A molecular model that may provide a new framework for improving the design of osteoporosis treatments was developed using advanced mass spectrometry technology. The study was conducted by a research team from the Florida campus of The Scripps Research Institute (TSRI) and the findings are published in the journal Nature Communications. "Because of our aging population, these kinds of therapeutics are in great demand," said study leader Patrick R. Griffin, co-chair of the TSRI Department of Molecular Medicine. Using a technology known as HDX, which the Griffin lab has propelled into mainstream protein analysis, the scientists delivered the first dynamic snapshots of a prime target for osteoporosis treatments: a receptor that regulates calcium levels to maintain healthy bones.
‘HDX can show the specific regions of the protein complex that are altered on interaction with specific ligands, in this case the vitamin D receptor complex.’The use of current drugs that target this receptor--called vitamin D receptor agonists--is limited because use can result in hypercalcemia, a condition that can weaken bones and even cause kidney stones, due to too much calcium in the bloodstream.
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To address this problem, scientists need a clearer picture of the structure of the vitamin D receptor. The vitamin D receptor complex regulates bone mineralization by controlling a gene known as BGLAP that is the target of 1£\, 25-dihydroxyvitamin D3 (1,25D3), the active hormonal version of vitamin D. Unfortunately, increased levels of 1,25D3 also activate a calcium-regulating gene called TRPV6, which leads to hypercalcemia.
Griffin and his colleagues hope to eliminate this threat by developing 1,25D3 analogs (known as dissociated vitamin D receptor ligands or VDRMs) that differentially target BGLAP genes, while avoiding TRPV6.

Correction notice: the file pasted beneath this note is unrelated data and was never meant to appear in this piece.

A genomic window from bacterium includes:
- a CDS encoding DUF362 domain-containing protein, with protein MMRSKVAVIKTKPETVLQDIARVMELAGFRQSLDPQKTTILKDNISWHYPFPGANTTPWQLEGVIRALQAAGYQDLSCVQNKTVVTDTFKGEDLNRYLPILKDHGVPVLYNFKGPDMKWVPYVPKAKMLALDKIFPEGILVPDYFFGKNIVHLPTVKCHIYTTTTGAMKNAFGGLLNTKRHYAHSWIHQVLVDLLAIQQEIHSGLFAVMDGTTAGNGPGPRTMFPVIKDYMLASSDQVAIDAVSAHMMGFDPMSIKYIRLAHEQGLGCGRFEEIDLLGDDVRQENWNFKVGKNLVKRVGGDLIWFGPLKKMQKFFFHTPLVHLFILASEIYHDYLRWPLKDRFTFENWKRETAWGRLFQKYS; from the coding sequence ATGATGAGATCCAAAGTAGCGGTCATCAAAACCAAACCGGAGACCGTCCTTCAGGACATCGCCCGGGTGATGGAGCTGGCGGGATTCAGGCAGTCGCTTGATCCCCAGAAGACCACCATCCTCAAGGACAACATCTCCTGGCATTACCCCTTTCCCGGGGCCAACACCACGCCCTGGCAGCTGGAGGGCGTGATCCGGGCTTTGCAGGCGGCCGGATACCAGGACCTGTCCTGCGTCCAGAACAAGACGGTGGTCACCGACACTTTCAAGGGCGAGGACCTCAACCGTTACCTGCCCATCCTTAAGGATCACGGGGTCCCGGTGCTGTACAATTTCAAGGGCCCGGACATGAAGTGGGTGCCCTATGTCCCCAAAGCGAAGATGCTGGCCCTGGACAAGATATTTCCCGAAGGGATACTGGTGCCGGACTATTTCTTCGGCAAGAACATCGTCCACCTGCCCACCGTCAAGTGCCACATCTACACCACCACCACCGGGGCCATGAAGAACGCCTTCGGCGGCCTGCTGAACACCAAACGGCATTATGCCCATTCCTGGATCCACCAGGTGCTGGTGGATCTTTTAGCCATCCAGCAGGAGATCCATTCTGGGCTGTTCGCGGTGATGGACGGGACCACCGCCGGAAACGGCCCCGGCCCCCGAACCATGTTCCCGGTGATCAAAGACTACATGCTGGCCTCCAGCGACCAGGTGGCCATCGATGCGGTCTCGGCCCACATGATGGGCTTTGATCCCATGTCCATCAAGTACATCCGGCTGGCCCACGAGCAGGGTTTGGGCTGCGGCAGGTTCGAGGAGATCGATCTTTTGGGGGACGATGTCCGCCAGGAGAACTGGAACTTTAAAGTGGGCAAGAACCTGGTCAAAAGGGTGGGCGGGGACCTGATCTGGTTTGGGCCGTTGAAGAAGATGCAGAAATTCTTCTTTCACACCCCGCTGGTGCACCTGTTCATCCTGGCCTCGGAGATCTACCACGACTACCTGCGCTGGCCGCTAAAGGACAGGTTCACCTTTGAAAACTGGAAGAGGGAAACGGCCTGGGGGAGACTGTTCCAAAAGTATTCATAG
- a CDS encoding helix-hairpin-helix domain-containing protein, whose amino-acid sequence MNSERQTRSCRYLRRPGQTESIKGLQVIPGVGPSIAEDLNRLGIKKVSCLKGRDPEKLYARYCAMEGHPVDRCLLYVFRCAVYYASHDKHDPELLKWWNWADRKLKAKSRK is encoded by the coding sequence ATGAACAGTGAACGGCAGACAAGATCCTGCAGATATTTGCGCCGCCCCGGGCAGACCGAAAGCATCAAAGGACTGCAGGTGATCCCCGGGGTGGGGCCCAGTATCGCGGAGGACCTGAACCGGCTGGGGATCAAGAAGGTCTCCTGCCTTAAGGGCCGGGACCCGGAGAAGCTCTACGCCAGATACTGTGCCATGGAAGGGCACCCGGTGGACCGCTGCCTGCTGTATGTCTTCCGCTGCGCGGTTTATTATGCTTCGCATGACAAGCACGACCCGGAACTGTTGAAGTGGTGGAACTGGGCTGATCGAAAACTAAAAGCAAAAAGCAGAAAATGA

"The idea is that if we could fingerprint how these various ligands interact with the vitamin D receptor, we could provide a kind of roadmap to help develop those that only trigger the non-hypercalcemia gene," Griffin said.
Until now, developing more selective compounds has been hampered by the fact that no one understood the structural mechanism that makes them work.
Griffin and his colleagues performed a detailed comparative biophysical study on hundreds of compounds, all with distinct chemical structures.
The scientists used hydrogen-deuterium exchange (HDX) mass spectrometry, a high-precision, high-sensitivity mapping technique that has proven to be a robust method to probe protein conformational or shape changing dynamics within the context of ligand and protein/protein interactions.
HDX can show the specific regions of the protein complex that are altered on interaction with specific ligands, in this case the vitamin D receptor complex, information which can be used to infer structural changes that are the result of a specific interaction.